OTTAWA — The federal government is ordering an in-depth analysis on how slumping oil prices will affect the wider Canadian economy over the long term, the Star has learned.
Natural Resources Canada has ordered the study with an unusually quick turnaround, showing a sense of urgency as oil prices remain under $30 (U.S.) a barrel.
“As a result of the oil price decline, Canadian economic growth slowed in 2015. Lower oil prices are also having a significant impact on government revenues in oil-producing provinces; namely Alberta, Saskatchewan, and Newfoundland and Labrador,” read a notice posted online by NRCan Thursday.
“There is a need to better understand the ‘macro’ impacts of the price decline on Canada’s industries and economy over the long-term.”
The government is already aware of the direct problems caused by the oil slump, which saw prices decline 60 per cent since July 2014.
The department noted that direct spending in the oil sands alone is expected to decrease from $34 billion in 2014 to below $18 billion in 2016.
In January 2015, the Parliamentary Budget Officer examined the impact of lower oil prices on the federal government’s bottom line.
With the assumption that oil remained at $48 (U.S.) a barrel, the PBO estimated federal revenue would be reduced by an average of $7.6 billion annually. Lower oil prices partially reduces government expenses, but even with that offset the PBO estimated there’d be a $5-billion annual hole in Ottawa’s budget.
The PBO did not factor in the possibility of $30-barrels, but that’s the reality the new Liberal government faces as they prepare to table their first budget. Finance Minister Bill Morneau simply said it’s important to “pay attention to the economy” when asked about oil prices earlier this week.
At the World Economic Forum in Davos, Switzerland on Wednesday, Prime Minister Justin Trudeau said that while natural resources remain an important part of Canada’s economy, the country’s growth is not dependent on the extractive sector.
But speaking to reporters at a cabinet retreat in New Brunswick this week, Natural Resources Minister Jim Carr said the Liberals intend to establish an interim review process for oil and gas projects within weeks. The interim process would mean projects begun under the previous Conservative government would not have to start again from scratch.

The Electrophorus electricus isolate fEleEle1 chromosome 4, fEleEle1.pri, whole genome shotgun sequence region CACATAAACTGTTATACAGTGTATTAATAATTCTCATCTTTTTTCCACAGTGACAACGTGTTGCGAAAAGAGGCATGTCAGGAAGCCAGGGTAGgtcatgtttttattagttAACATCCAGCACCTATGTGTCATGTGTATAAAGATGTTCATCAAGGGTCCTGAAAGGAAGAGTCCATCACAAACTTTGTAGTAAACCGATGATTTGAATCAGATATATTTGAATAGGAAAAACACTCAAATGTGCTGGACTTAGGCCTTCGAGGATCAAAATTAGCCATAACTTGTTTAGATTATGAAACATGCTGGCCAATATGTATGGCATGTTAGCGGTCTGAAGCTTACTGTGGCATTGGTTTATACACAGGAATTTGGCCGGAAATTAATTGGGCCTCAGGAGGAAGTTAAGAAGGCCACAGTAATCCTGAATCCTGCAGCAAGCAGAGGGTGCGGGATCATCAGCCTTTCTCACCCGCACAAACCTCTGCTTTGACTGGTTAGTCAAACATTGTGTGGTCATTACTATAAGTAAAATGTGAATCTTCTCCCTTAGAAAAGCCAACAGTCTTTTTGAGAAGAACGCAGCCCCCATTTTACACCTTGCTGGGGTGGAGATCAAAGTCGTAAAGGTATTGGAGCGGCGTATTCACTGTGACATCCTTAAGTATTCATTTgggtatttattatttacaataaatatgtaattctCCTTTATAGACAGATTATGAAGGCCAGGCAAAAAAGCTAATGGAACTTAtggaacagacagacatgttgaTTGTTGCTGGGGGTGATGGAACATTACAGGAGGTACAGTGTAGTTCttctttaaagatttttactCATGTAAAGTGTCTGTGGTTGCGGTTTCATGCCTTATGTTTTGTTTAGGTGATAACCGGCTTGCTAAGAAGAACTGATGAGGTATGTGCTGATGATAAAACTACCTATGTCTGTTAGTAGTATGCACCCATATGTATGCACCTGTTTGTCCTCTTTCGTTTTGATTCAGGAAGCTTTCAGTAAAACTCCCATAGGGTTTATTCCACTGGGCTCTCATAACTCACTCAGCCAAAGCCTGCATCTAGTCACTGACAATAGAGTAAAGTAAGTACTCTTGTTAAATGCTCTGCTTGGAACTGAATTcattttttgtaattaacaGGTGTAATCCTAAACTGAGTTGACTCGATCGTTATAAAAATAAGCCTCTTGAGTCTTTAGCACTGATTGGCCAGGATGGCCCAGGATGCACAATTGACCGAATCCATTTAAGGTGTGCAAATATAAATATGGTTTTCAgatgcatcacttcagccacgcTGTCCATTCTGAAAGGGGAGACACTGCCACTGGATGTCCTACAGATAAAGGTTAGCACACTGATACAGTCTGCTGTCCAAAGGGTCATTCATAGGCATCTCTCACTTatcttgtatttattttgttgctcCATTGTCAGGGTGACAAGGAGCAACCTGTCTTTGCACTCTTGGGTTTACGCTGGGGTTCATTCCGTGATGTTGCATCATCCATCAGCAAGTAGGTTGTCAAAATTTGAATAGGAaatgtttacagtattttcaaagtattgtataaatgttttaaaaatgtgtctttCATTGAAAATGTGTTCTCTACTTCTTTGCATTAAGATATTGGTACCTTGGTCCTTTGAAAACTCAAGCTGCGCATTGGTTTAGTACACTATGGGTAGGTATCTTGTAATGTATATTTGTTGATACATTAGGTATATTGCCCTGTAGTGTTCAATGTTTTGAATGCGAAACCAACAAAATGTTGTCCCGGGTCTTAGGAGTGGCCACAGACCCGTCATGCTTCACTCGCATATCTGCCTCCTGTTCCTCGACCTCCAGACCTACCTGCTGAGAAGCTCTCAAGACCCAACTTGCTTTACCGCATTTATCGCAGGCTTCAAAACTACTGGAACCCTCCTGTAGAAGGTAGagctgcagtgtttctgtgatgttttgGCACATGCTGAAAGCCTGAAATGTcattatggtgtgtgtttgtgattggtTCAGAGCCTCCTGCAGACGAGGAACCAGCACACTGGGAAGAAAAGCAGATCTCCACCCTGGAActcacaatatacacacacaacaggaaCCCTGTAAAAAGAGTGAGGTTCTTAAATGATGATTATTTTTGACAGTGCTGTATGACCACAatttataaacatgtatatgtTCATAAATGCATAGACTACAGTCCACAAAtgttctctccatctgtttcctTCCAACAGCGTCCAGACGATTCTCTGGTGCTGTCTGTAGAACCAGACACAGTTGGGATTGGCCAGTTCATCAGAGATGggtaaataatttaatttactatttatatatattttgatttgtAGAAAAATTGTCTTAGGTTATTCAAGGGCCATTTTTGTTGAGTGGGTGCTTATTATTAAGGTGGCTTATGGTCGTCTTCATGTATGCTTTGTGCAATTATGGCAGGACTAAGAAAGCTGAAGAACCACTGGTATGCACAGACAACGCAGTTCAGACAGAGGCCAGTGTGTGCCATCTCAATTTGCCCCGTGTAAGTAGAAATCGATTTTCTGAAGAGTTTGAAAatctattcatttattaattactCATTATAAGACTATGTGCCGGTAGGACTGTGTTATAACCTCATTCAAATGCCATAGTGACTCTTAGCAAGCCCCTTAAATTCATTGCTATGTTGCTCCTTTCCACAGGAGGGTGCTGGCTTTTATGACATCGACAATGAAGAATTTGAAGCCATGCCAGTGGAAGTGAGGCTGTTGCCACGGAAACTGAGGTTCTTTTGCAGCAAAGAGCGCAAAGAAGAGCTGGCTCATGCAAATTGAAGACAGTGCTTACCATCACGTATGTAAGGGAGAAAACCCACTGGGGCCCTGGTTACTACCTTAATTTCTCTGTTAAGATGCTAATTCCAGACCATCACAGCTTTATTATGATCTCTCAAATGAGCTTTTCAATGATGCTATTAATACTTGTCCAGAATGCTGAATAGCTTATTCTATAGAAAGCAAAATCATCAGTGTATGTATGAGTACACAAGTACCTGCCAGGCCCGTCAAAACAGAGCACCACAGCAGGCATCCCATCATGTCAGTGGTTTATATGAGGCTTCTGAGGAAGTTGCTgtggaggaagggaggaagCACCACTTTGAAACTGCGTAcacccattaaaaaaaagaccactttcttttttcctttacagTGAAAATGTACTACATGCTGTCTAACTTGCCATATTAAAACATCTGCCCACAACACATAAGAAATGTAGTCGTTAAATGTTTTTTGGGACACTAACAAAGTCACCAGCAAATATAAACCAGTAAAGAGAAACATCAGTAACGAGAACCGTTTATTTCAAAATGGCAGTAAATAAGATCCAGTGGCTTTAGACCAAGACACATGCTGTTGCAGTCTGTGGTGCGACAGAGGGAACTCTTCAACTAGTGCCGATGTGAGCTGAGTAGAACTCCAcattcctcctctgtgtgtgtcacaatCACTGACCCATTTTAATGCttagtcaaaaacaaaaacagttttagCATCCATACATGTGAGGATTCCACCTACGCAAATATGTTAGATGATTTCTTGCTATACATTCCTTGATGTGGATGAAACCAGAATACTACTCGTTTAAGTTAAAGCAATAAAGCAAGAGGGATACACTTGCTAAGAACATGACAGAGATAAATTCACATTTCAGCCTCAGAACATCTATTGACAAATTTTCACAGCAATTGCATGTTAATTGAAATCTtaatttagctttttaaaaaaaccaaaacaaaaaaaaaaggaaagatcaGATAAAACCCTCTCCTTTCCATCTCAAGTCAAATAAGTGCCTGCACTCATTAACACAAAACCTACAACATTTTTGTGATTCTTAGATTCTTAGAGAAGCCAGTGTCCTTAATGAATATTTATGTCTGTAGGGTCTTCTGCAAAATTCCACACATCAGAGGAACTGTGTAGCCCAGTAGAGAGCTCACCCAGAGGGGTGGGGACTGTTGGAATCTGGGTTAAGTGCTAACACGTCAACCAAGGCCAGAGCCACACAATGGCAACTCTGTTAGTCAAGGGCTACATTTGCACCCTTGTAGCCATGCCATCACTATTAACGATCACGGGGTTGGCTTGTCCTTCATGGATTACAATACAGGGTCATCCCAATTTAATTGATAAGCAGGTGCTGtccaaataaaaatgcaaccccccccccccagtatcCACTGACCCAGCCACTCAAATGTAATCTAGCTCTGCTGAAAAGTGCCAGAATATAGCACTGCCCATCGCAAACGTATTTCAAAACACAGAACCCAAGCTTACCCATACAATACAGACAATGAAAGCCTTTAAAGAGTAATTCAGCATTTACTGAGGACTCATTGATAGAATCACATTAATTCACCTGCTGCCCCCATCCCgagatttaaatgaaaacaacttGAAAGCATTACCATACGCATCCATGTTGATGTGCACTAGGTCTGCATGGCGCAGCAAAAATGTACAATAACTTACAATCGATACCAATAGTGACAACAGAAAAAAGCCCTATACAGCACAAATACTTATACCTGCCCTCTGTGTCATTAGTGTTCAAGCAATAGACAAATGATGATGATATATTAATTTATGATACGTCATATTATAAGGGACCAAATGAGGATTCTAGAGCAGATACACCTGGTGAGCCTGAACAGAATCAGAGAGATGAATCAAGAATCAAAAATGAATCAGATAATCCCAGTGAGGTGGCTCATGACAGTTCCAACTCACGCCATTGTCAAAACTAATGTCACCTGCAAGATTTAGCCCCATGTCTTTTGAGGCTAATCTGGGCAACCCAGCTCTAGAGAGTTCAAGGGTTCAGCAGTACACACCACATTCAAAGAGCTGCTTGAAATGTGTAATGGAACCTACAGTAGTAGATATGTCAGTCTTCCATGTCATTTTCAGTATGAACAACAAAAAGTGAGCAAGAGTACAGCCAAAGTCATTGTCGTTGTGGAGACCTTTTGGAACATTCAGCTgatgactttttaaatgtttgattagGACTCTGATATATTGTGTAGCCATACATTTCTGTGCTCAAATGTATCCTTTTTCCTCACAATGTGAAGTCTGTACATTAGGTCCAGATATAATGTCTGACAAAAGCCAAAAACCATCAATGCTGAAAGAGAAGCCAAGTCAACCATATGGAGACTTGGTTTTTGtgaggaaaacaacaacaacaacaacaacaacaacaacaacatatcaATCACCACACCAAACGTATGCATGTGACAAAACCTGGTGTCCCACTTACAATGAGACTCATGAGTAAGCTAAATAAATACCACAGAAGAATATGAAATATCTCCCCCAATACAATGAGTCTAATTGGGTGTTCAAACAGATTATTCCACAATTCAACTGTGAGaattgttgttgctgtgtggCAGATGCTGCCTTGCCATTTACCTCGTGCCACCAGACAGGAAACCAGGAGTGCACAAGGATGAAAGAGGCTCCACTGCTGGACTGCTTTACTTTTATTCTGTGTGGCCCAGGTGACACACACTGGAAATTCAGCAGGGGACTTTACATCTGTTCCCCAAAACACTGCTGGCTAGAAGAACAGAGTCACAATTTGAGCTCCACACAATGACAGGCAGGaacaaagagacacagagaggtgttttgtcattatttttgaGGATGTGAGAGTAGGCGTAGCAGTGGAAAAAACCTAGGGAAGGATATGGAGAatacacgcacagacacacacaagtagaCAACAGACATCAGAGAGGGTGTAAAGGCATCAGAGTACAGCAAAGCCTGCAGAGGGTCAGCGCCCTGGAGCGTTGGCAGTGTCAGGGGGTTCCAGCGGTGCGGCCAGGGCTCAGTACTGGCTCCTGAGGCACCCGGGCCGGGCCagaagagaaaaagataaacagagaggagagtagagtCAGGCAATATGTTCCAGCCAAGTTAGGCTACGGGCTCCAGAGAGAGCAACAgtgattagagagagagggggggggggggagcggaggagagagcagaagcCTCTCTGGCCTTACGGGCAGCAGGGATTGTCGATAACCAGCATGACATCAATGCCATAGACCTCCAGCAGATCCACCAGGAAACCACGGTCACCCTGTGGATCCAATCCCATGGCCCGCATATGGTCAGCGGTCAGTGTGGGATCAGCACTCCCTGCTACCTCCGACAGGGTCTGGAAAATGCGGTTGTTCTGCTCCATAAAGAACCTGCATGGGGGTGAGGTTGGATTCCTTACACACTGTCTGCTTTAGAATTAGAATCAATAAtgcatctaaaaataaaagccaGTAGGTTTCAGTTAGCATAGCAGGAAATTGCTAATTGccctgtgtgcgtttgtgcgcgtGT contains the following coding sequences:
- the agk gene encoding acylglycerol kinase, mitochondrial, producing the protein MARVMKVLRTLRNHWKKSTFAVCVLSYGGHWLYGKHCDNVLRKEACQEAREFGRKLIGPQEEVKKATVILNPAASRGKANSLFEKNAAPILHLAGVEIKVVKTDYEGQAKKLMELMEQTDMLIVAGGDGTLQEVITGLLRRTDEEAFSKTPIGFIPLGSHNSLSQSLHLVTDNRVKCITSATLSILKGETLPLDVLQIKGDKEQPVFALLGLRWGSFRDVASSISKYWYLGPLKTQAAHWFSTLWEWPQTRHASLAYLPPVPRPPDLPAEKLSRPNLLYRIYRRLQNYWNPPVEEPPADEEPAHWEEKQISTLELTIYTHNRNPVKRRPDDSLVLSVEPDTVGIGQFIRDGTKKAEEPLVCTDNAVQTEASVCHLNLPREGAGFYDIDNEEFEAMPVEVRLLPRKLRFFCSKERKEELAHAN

“We don’t control the price of oil, it’s an international situation. Commodity prices are at a low and it’s a situation that we’re having to deal with,” Carr said. “We understand there are consequences for people and for families and we’re working intensely and collaboratively across the government for an interim process for projects that are currently under review.”
The report, expected to cost as much as $50,000 and be delivered in mid-March, will be asked to look first at the impact on domestic oil production and the resulting hit on federal income tax revenues, provincial royalty regimes, capital spending in the oil and gas sector, and employment in the industry.
Indirect economic consequences of low oil prices will also be analyzed, including the effect on national and sub-national GDP, what low prices mean for pipeline projects and refineries, and how cheap oil influences other sectors such as construction, manufacturing and liquefied natural gas.
The report will form part of the discussions when provincial and territorial natural resources ministers meet with Carr in Winnipeg this August.
A spokesperson for Carr said in a statement the report will augment the work already being done by the department.
“The global downturn in commodity prices has affected all major producing countries,” Micheline Joanisse wrote in an email. “We know that this is producing hardship across the country particularly in the oil patch.”